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Author Topic: PIR sensor operation questions  (Read 4038 times)

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Offline celbanTopic starter

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PIR sensor operation questions
« on: May 25, 2010, 01:19:26 PM »
Hi all,

I've been reading plenty of threads in these forums regarding PIR sensors, specifically, their application to flame detection. I'm working on a candle flame detection robot and I just received my Parallax PIR sensor. I'm testing out the PIR sensor using http://www.ladyada.net/learn/sensors/pir.html as a guide.

My problem is that the PIR seems to be too sensitive! I want to mount the PIR on a servo that scans a particular area but even the slightest change in position sets off the sensor, regardless of any heat source in its field of vision. I'm wondering if this is the proper operation of the PIR and what to do if it isn't.

Thanks!

Offline Razor Concepts

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Re: PIR sensor operation questions
« Reply #1 on: May 25, 2010, 03:28:15 PM »
PIR sensors only sense change in heat. They have two pyroelectric sensors sideby side and hte circuitry only triggers when it senses difference. It would be difficult to do flame sensing if the pir is moving since it always will sense change despite no flame.

Offline waltr

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Re: PIR sensor operation questions
« Reply #2 on: May 25, 2010, 03:30:56 PM »
That sensor has a wide angle Fresnel lens. Maybe reducing the angle it 'sees' would help. Block off most of the lens with aluminum foil.

It is possible to reduce the sensor's sensitivity by putting something over the sensor to attenuate the source.

Keep experimenting.

paulstreats

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Re: PIR sensor operation questions
« Reply #3 on: May 25, 2010, 04:27:33 PM »
Quote
I want to mount the PIR on a servo that scans a particular area but even the slightest change in position sets off the sensor

Of course it does. Its designed to. When the servo moves,the sensor is responding a change in surroundings.

Basically what you have to do is> move the servo -> ignore the readings until the sensor settles down(this should be in the datasheet) -> once the sensor is settled, take a reading or wait to see if the sensor is triggered -> move the servo again.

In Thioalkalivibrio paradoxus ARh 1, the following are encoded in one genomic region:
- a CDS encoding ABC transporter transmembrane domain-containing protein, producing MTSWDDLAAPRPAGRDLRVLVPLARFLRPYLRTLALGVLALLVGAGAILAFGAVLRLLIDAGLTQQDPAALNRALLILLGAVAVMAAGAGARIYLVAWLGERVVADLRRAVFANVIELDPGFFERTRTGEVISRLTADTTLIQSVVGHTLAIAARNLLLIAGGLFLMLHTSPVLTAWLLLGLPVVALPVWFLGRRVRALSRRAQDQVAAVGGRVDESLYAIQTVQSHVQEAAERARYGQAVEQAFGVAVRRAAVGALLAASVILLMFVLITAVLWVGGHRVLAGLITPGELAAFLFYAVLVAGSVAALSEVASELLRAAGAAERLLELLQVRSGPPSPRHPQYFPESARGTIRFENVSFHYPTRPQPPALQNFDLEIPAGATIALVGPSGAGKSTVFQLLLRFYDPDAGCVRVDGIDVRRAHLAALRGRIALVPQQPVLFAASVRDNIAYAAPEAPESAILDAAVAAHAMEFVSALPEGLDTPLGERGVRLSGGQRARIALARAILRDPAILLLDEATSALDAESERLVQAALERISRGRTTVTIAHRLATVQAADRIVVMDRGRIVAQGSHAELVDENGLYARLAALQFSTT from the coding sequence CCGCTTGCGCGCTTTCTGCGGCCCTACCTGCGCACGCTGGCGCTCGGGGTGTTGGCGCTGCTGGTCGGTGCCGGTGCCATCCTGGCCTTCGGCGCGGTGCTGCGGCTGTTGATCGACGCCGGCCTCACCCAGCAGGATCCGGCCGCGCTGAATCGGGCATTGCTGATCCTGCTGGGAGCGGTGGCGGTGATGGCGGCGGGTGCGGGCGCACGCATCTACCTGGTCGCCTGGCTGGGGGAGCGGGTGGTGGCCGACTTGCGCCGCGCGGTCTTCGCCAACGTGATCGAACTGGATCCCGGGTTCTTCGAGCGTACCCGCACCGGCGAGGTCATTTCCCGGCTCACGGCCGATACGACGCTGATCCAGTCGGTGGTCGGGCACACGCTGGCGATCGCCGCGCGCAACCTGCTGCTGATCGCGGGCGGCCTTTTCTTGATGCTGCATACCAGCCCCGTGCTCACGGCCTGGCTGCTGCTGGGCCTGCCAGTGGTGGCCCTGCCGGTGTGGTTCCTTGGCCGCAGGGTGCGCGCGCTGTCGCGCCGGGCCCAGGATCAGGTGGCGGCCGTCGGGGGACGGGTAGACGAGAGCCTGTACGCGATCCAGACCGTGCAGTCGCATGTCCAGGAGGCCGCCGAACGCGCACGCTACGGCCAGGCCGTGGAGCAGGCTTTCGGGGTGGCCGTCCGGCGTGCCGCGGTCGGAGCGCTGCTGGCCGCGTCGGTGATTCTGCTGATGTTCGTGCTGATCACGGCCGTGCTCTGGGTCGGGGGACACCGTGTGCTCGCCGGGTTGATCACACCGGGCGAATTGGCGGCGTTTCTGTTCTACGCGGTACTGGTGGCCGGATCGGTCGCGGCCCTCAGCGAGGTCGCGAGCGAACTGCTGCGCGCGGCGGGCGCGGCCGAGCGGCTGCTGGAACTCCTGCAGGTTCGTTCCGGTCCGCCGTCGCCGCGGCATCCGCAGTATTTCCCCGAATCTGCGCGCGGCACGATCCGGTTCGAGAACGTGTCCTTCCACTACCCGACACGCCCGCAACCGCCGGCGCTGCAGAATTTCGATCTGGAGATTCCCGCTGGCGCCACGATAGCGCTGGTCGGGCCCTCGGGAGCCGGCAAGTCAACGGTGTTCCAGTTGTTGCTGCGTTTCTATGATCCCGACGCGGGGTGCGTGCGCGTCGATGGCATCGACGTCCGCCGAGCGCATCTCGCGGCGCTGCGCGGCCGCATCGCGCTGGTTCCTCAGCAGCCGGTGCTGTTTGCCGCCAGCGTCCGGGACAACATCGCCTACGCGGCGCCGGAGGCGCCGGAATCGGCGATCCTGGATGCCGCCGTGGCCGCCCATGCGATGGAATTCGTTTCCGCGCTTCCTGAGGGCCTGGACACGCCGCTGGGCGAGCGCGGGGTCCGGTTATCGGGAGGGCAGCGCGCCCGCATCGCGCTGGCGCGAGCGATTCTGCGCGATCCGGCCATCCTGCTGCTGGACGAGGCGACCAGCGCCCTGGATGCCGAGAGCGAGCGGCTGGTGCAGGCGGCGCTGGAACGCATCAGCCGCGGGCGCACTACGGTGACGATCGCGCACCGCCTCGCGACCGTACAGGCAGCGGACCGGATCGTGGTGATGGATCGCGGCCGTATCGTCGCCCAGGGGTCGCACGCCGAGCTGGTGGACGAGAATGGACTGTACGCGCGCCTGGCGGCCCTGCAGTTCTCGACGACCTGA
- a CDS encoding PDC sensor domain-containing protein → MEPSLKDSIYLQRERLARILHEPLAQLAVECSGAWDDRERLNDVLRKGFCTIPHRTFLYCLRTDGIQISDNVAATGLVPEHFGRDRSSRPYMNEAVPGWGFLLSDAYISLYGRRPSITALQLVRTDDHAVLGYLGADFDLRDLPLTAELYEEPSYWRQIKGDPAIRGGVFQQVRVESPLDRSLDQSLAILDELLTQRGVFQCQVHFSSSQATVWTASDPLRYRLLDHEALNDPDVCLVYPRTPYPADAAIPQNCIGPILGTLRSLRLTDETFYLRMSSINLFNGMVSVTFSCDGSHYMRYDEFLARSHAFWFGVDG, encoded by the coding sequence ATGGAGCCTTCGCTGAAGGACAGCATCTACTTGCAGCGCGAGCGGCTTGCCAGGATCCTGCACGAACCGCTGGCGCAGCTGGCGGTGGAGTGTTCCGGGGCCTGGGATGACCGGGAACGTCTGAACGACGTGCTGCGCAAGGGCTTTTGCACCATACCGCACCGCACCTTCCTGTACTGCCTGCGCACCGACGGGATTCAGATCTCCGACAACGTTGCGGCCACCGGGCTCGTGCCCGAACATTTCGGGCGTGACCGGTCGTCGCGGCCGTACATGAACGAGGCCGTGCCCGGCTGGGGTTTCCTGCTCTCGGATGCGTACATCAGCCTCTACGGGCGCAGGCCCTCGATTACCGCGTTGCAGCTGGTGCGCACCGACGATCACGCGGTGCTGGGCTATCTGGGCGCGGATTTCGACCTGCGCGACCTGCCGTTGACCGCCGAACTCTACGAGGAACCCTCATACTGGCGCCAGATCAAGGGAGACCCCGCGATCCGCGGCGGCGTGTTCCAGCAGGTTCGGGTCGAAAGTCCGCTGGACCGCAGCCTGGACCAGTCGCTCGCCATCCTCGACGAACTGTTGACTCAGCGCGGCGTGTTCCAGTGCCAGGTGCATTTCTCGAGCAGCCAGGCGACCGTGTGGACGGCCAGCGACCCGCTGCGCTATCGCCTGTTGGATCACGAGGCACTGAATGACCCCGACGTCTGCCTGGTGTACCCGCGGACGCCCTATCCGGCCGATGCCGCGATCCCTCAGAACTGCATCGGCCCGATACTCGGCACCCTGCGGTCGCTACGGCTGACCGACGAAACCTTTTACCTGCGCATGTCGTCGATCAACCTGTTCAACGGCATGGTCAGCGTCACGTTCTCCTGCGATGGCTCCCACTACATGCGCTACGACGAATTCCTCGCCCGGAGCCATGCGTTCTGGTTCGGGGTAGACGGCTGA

So you have to stop the servo, reset the sensor - THEN take the reading. then move the servo to its next position.

Offline Soeren

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Re: PIR sensor operation questions
« Reply #4 on: May 25, 2010, 05:43:35 PM »
Hi,

Pyroelectric differential sensors, as used in PIR detectors, can be used by covering one of the detectors (half the window) with a metal foil and then use the remaining as a magnitude sensor, but it takes a different circuit after the sensor and will need a bit of experimenting to get it right with whatever sensor you have - you may even have to adjust it for ambient temperatures right before using it.

Alternatively, get the right kind of sensor - some pyroelectric sensors are made for the exact purpose and they're quite efficient.
When I was around 6 years old, my father took me on a visit to a friends job. This guy was the Major on a large fire station (or what it's called) and demonstrated all of their new "toys" for my father and me, among them a pyroelectric based pocket size glow detector (for finding wood glowing inside without visible signs, used when the flames were gone and everything has to be positively quenched). This "toy" detected my fathers cigarette (lit, but not smoked, i.e. a minimal glow) 4 to 5 meter away -
that was around 1964, so it should not be hard detecting a much hotter candle flame today, with 46 years of improvements to electronics.
Regards,
Søren

A rather fast and fairly heavy robot with quite large wheels needs what? A lot of power?
Please remember...
Engineering is based on numbers - not adjectives

Offline celbanTopic starter

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Re: PIR sensor operation questions
« Reply #5 on: May 25, 2010, 10:46:00 PM »
Thanks for the advice, I'll post my results here.

 


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